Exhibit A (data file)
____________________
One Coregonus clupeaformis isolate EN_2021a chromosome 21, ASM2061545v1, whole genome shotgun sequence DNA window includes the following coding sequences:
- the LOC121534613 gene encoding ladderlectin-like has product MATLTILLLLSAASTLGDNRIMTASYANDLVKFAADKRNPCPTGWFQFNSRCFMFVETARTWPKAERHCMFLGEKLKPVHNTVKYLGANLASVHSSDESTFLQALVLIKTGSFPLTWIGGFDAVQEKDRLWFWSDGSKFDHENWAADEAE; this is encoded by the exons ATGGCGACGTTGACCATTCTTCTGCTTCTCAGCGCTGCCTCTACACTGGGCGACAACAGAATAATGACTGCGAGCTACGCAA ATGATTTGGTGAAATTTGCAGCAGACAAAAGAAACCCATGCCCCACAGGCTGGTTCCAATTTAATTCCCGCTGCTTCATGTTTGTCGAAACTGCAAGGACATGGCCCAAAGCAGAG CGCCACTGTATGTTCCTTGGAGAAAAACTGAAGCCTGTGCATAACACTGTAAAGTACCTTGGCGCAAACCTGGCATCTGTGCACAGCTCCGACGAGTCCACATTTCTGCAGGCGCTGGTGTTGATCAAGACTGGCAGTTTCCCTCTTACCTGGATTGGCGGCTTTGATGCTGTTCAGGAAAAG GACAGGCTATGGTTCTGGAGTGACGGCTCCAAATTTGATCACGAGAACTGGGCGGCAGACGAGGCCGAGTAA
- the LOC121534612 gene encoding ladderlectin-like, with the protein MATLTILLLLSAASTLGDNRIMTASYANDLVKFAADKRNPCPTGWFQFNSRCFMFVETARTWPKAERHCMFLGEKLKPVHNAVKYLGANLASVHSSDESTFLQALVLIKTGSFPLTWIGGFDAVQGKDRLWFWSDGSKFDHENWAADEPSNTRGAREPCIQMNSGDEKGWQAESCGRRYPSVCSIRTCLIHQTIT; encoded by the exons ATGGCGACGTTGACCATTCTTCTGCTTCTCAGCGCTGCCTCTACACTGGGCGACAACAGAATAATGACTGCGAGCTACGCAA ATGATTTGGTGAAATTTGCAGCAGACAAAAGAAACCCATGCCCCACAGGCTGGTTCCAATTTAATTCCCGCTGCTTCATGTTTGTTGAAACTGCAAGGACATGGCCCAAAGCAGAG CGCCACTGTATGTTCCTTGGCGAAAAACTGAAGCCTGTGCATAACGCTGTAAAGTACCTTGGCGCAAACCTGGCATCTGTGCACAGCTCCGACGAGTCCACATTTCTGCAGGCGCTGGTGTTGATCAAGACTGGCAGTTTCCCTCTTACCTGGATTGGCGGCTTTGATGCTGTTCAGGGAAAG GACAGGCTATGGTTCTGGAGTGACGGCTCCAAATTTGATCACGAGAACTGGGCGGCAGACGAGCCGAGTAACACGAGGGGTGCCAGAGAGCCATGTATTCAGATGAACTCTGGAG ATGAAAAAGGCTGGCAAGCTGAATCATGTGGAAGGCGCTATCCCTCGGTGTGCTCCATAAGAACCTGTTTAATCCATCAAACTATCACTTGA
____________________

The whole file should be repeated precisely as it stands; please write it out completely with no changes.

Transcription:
One Coregonus clupeaformis isolate EN_2021a chromosome 21, ASM2061545v1, whole genome shotgun sequence DNA window includes the following coding sequences:
- the LOC121534613 gene encoding ladderlectin-like has product MATLTILLLLSAASTLGDNRIMTASYANDLVKFAADKRNPCPTGWFQFNSRCFMFVETARTWPKAERHCMFLGEKLKPVHNTVKYLGANLASVHSSDESTFLQALVLIKTGSFPLTWIGGFDAVQEKDRLWFWSDGSKFDHENWAADEAE; this is encoded by the exons ATGGCGACGTTGACCATTCTTCTGCTTCTCAGCGCTGCCTCTACACTGGGCGACAACAGAATAATGACTGCGAGCTACGCAA ATGATTTGGTGAAATTTGCAGCAGACAAAAGAAACCCATGCCCCACAGGCTGGTTCCAATTTAATTCCCGCTGCTTCATGTTTGTCGAAACTGCAAGGACATGGCCCAAAGCAGAG CGCCACTGTATGTTCCTTGGAGAAAAACTGAAGCCTGTGCATAACACTGTAAAGTACCTTGGCGCAAACCTGGCATCTGTGCACAGCTCCGACGAGTCCACATTTCTGCAGGCGCTGGTGTTGATCAAGACTGGCAGTTTCCCTCTTACCTGGATTGGCGGCTTTGATGCTGTTCAGGAAAAG GACAGGCTATGGTTCTGGAGTGACGGCTCCAAATTTGATCACGAGAACTGGGCGGCAGACGAGGCCGAGTAA
- the LOC121534612 gene encoding ladderlectin-like, with the protein MATLTILLLLSAASTLGDNRIMTASYANDLVKFAADKRNPCPTGWFQFNSRCFMFVETARTWPKAERHCMFLGEKLKPVHNAVKYLGANLASVHSSDESTFLQALVLIKTGSFPLTWIGGFDAVQGKDRLWFWSDGSKFDHENWAADEPSNTRGAREPCIQMNSGDEKGWQAESCGRRYPSVCSIRTCLIHQTIT; encoded by the exons ATGGCGACGTTGACCATTCTTCTGCTTCTCAGCGCTGCCTCTACACTGGGCGACAACAGAATAATGACTGCGAGCTACGCAA ATGATTTGGTGAAATTTGCAGCAGACAAAAGAAACCCATGCCCCACAGGCTGGTTCCAATTTAATTCCCGCTGCTTCATGTTTGTTGAAACTGCAAGGACATGGCCCAAAGCAGAG CGCCACTGTATGTTCCTTGGCGAAAAACTGAAGCCTGTGCATAACGCTGTAAAGTACCTTGGCGCAAACCTGGCATCTGTGCACAGCTCCGACGAGTCCACATTTCTGCAGGCGCTGGTGTTGATCAAGACTGGCAGTTTCCCTCTTACCTGGATTGGCGGCTTTGATGCTGTTCAGGGAAAG GACAGGCTATGGTTCTGGAGTGACGGCTCCAAATTTGATCACGAGAACTGGGCGGCAGACGAGCCGAGTAACACGAGGGGTGCCAGAGAGCCATGTATTCAGATGAACTCTGGAG ATGAAAAAGGCTGGCAAGCTGAATCATGTGGAAGGCGCTATCCCTCGGTGTGCTCCATAAGAACCTGTTTAATCCATCAAACTATCACTTGA